Britain’s productivity crisis has been a hot topic in the news as figures by the Office for National Statistics show that the U.K.’s productivity is decreasing and not performing well, especially against the other G7 countries.
What’s happening? Are Brits not working hard enough? Not according to the stats in an article from on-line magazine The Expert Market of the most productive countries in the world:
“The majority of nations outranking Britain have significantly shorter working weeks than our 32-hour average, including France, the Netherlands, and Germany – who has the shortest week at a mere 26 hours. This pattern adds fuel to the fire of countless studies that condemn long hours, for health reasons.”
Jennifer Pinches’ analysis goes on to reflect upon Luxembourg who top the chart:
“An average Luxembourgish citizen earns more than double that of the average UK worker, by working 3 hours less each week. Luxembourg’s productivity is still rising too, showing a 4% increase even on last year’s winning total.”
So what’s the real problem?
Companies and leadership teams’ first major challenge isn’t increasing productivity, addressing employee engagement, maximising profit or exceeding at customer satisfaction surveys; it’s recognising dysfunction within the organisation and how that impacts on business.
At Parrhesian, when interviewing leadership teams, we often find that some managers and execs accept certain behaviours as normal, when in fact they are chronically dysfunctional behaviours. This is a real problem because it’s not even recognised, so no one is trying to address it. What may be recognised are the ‘symptoms’ of the ‘illness’ within the culture, but with no association to the root causes.
For this reason and for simplicity I’ll use a metaphor of looking at the organisation as the human body, with the employees as ‘cells’, departments as ‘organs’ and the culture as the state of health/wellbeing (homeostasis)
How can we detect when an organisation is dysfunctional?
High temperature – This is a climate check for what is going on in the body. It doesn’t pinpoint the precise problem, but it lets you know something is wrong. This climate check is often felt as the palpable mood of the employees within the organisation and is captured on employee surveys by the HR department.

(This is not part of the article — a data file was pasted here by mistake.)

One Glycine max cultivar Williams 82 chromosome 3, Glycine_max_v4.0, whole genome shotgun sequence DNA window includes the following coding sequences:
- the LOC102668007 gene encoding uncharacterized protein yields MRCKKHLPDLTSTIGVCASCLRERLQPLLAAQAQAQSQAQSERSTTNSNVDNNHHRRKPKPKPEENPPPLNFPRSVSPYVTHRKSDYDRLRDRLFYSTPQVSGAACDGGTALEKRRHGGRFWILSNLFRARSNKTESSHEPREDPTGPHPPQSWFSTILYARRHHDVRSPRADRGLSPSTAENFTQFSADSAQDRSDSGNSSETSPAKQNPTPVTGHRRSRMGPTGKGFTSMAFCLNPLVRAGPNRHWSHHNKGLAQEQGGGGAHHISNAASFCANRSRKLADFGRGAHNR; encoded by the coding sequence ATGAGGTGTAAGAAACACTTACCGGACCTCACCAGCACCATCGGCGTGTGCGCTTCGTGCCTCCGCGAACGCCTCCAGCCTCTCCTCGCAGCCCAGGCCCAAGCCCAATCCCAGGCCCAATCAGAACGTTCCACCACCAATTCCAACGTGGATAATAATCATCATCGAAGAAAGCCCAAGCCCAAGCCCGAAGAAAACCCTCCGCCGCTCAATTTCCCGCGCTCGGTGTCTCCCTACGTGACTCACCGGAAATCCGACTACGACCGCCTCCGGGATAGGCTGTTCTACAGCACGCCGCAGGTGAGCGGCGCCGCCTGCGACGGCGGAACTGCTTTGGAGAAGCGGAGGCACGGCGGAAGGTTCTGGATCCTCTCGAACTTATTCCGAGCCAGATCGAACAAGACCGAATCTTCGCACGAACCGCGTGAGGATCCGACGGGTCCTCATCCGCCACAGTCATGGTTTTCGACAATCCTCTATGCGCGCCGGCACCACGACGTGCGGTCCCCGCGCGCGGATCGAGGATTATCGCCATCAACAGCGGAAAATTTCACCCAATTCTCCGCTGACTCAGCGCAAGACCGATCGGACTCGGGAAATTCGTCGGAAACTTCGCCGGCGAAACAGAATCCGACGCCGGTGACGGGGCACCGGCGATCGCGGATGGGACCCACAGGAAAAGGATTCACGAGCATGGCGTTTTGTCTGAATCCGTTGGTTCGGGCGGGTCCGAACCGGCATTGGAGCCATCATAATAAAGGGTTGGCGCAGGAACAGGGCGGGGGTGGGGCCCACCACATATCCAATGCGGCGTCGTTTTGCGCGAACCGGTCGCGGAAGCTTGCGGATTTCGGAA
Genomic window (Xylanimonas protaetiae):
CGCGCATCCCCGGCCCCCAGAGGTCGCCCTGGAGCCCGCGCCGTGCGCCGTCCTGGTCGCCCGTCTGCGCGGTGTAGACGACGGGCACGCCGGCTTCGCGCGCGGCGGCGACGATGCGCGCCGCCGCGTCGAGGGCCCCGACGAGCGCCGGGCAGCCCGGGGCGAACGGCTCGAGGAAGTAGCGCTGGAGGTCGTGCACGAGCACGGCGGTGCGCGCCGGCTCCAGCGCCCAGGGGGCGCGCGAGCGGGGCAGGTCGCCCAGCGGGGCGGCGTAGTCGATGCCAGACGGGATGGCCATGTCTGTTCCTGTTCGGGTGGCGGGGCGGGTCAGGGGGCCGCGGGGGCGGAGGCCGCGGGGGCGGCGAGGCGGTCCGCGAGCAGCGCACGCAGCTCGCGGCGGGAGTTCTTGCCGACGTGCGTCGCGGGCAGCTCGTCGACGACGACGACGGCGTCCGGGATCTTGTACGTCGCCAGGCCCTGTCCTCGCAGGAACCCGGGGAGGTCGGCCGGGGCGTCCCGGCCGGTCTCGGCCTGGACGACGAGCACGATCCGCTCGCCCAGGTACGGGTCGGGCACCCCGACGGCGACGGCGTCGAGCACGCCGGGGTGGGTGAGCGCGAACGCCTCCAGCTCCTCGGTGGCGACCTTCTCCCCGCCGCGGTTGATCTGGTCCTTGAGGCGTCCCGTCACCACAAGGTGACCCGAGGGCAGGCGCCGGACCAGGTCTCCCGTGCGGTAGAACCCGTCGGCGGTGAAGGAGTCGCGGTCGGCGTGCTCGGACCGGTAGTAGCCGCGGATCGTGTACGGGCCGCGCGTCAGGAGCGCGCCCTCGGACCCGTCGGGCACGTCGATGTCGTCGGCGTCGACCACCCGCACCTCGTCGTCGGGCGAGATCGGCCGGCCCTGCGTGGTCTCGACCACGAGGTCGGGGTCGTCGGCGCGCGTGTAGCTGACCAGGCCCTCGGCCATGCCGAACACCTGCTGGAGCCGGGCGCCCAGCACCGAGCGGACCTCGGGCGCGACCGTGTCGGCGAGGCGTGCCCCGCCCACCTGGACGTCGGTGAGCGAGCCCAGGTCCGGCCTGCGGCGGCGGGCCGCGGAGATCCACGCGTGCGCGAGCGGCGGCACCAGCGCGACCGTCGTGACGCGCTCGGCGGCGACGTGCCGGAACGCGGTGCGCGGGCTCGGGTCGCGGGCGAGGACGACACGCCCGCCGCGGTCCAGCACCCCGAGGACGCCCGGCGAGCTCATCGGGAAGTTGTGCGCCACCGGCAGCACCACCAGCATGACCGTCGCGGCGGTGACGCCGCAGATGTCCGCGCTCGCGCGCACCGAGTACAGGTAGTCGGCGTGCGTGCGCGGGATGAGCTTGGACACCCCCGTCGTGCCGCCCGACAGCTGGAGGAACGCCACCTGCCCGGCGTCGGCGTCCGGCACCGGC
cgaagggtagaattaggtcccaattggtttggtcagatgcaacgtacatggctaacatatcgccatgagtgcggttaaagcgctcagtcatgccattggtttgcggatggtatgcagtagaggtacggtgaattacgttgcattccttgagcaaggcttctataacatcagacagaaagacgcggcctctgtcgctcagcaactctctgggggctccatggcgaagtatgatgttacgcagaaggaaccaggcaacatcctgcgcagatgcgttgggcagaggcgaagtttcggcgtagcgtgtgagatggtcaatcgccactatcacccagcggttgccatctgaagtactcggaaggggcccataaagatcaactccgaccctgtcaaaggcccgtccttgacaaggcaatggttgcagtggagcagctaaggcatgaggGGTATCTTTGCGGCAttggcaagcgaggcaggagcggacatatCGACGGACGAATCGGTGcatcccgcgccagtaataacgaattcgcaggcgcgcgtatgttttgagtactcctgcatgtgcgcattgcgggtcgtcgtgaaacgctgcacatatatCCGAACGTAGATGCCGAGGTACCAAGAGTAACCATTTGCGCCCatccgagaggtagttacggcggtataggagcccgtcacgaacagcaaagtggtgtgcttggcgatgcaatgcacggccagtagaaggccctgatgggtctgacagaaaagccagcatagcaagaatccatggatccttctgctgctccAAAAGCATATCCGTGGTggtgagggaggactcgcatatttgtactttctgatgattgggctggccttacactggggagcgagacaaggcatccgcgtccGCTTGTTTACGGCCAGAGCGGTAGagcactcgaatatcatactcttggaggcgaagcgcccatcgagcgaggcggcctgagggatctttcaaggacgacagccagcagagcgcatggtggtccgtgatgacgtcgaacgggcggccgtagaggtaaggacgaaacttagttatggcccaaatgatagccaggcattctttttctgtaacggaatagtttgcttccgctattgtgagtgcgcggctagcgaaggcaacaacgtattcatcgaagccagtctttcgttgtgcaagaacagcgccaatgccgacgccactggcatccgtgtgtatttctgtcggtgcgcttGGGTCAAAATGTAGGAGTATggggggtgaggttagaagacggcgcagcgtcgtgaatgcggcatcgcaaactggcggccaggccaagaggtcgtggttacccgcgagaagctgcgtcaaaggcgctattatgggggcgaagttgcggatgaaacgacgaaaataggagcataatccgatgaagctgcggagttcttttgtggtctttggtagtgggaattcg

Pain – The experience of missing targets, high churn customers (revenue), losing good quality staff, receiving fines or loss of accreditations because of compliance/governance issues.
Lethargy – Knowing that you are not performing anywhere near your potential.
Aching joints – Usually stemming from system and process issues that should be helping bring structure and efficiency, but are now hampering the organisation’s progress and productivity.
Loss of appetite – Your teams are just not hungry and motivated enough to achieve targets or innovate to address and solve problems. This is often translated into “it’s not my problem or responsibility.”
Brain fog – No clear strategy and confusion within the Leadership team – Who’s responsible and accountable for what? And do the employees, partners, customers, market etc. know what your organisation stands for and where it’s going?
Autoimmunity – This shows up as the body attacking itself though working in silos, office politics, blaming each other, cannibalising profit, margin stacking, etc.
Do you recognise any or all of these symptoms in your organisation? Then you’re able to recognise organisational dysfunction.
Culture makes people understand each other better. And if they understand each other better in their soul, it is easier to overcome the economic and political barriers. But first they have to understand that their neighbour is, in the end, just like them, with the same problems, the same questions.
So the organisation now recognises the dysfunction. So how to go about changing things?
Health check – Organisations only act on what can be quantified, so get a good sense of what is happening within the culture, not just a climate check). At Parrhesian we capture and measure this level of productivity loss in the form of “Entropy”: ineffectiveness and inefficiency within the culture.
Reduce the most severe symptoms – Take quick and effective action to address fires within the organisation. You don’t want to lose any more revenues, sales or people. Get a steering committee to start addressing these burning issues.
Get professional help – Just because you know what’s wrong with you it doesn’t mean you know how to resolve the issues. If you’re sick for a few days then you’ll probably get over it but when it goes into weeks, months or years, it’s time to seek professional advice and if necessary a second opinion. Use consultants that can address the long-term objectives and can deal with the acute issues
Recovery time – Take some time to reassess where you are and where you want to be and start laying the foundations for recovery. It is essential that this time is taken to ensure the vision and objective are clear and any tensions that have been causing the dysfunction released. Otherwise you run the risk of bringing back the old behaviours and symbols and re-infecting the organisation.
Detox – Purge the practices and processes that are known to negatively impact the organisation and then you can start to improve the health of the organisation.
The ideal result for this process is to achieve homeostasis within the organisation and regain health and balance at a cellular level. With clarity and direction from the leadership team, the employees will become increasingly engaged. Productivity will be boosted and business objectives achieved.
What’s the state of health of your organisation?
If your organisation is displaying signs of dysfunction and you’d like to talk to us about a diagnosis, then take two minutes to contact us and start the journey towards your next financial year in better health. Parrhesian can help.